But the inclusion of the WHDLoad option does resolve that problem, I would recommend you put the WHDLoad games in Alphabetical folders, because each folder supports a maximum of 250 games, and you will be missing a lot of games in the menu if you dump them all in one folder, this was something I had to trial and error for myself.
I would have liked the option of adding the box arts and descriptions of the WHDLoad games, to match the 25 pre-installed games, rather than a cheap looking games list which you access from the USB stick, but maybe this is something Retro Games Ltd will include in a future firmware update, but again, this is a small thing.
The emulation is mostly great, I experienced some slowdown on SWOS when the action gets a little fast-paced, but other than that, most games run without any issues at all, particularly the pre-installed games that come bundled with the A500 Mini. The inclusion of the virtual keyboard which pops up on the right side of the screen is nice, you can access it in-game by pressing the ‘Menu’ button on the gamepad.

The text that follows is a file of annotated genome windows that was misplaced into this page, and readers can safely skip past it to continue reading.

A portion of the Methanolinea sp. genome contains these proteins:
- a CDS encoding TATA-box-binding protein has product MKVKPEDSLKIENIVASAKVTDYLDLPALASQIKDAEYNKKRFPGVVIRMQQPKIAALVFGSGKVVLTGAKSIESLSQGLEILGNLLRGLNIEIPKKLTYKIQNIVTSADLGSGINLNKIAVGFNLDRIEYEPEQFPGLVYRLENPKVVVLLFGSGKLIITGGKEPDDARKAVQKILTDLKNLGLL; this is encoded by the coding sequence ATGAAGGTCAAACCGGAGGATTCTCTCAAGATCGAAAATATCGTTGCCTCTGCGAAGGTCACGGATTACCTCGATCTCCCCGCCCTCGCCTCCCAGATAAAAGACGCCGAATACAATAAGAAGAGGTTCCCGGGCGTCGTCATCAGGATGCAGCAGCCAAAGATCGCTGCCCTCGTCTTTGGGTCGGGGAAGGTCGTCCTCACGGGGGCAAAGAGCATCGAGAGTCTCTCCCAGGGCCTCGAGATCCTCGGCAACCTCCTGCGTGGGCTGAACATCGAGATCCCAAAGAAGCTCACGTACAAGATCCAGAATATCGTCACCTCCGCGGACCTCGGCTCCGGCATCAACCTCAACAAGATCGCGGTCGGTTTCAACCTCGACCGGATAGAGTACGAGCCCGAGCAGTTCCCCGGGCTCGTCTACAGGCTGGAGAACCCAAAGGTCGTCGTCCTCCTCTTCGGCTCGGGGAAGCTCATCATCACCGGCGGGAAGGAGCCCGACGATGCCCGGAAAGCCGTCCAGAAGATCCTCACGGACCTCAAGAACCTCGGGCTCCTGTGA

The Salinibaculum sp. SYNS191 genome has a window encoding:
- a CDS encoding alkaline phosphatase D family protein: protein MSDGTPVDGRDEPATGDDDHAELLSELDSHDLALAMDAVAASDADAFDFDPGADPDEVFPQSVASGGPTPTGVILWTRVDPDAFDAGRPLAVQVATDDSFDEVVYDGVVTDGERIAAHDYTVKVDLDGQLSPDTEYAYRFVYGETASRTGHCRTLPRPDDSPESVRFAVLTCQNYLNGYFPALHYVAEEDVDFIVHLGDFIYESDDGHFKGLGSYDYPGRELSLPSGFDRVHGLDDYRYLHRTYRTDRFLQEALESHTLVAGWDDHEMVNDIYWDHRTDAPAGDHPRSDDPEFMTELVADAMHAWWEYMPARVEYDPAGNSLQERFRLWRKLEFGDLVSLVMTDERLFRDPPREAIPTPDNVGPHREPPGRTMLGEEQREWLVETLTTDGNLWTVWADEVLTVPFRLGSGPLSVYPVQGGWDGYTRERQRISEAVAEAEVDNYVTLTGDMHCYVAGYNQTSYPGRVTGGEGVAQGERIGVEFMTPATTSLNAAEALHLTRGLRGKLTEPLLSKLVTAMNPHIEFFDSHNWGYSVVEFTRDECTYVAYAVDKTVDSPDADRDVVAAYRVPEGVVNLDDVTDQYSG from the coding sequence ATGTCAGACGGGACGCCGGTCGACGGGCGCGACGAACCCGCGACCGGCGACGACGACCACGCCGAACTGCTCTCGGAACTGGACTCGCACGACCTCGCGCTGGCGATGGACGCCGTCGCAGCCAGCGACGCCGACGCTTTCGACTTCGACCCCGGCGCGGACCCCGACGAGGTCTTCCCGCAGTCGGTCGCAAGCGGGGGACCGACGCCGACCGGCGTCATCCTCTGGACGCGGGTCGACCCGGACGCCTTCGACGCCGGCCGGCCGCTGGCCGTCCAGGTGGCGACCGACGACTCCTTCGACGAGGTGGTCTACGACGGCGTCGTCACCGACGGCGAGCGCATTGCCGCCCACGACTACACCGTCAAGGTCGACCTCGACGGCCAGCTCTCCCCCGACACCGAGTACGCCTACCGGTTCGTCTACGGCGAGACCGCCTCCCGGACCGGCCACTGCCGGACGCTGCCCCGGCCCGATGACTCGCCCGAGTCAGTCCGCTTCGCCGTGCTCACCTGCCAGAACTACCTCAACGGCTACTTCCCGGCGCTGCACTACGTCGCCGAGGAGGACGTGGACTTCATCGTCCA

I think the A500 Mini is a great device particularly for those who haven’t played the Amiga in a long time and are casual gamers looking for a quick hit of nostalgia. But I also found, even though I own an Amiga 1200, it’s nice to have an easy ‘Pick up and play’ Amiga that I can easily hook up to any screen with the HDMI, so I would recommend the A500 Mini to anyone who loves the Commodore Amiga, and also those retro gamer fans looking to experience it for the first time, particularly our American friends who didn’t really experience the Amiga like those of us in Europe.
Sleak and high quality design Easy to set up Pretty decent emulation Lots of display options/settings Four Save slots per game Support for WHDLoad games via USB Plays A500 and AGA chipset games
Gamepads D-Pad is too soft Doesn't come with power plug WHDLoad games could be presented better Lack of support for ADF/HDF games at launch
Shop Amiga Coasters...
Zool Plastic Coaster£3.99 Inc VAT Add to cart
Speedball 2 Plastic Coaster£3.99 Inc VAT Add to cart
Sensible World of Soccer Plastic Coaster£3.99 Inc VAT Add to cart
Secret of Monkey Island Plastic Coaster£3.99 Inc VAT Add to cart
Lemmings Plastic Coaster£3.99 Inc VAT Add to cart
Flashback Plastic Coaster£3.99 Inc VAT Add to cart
Chaos Engine Plastic Coaster£3.99 Inc VAT Add to cart
Cannon Fodder Plastic Coaster£3.99 Inc VAT Add to cart
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This post first appeared on Pixel Games, The Home Of Retro Game Comparisons, Reviews And News., please read the originial post: here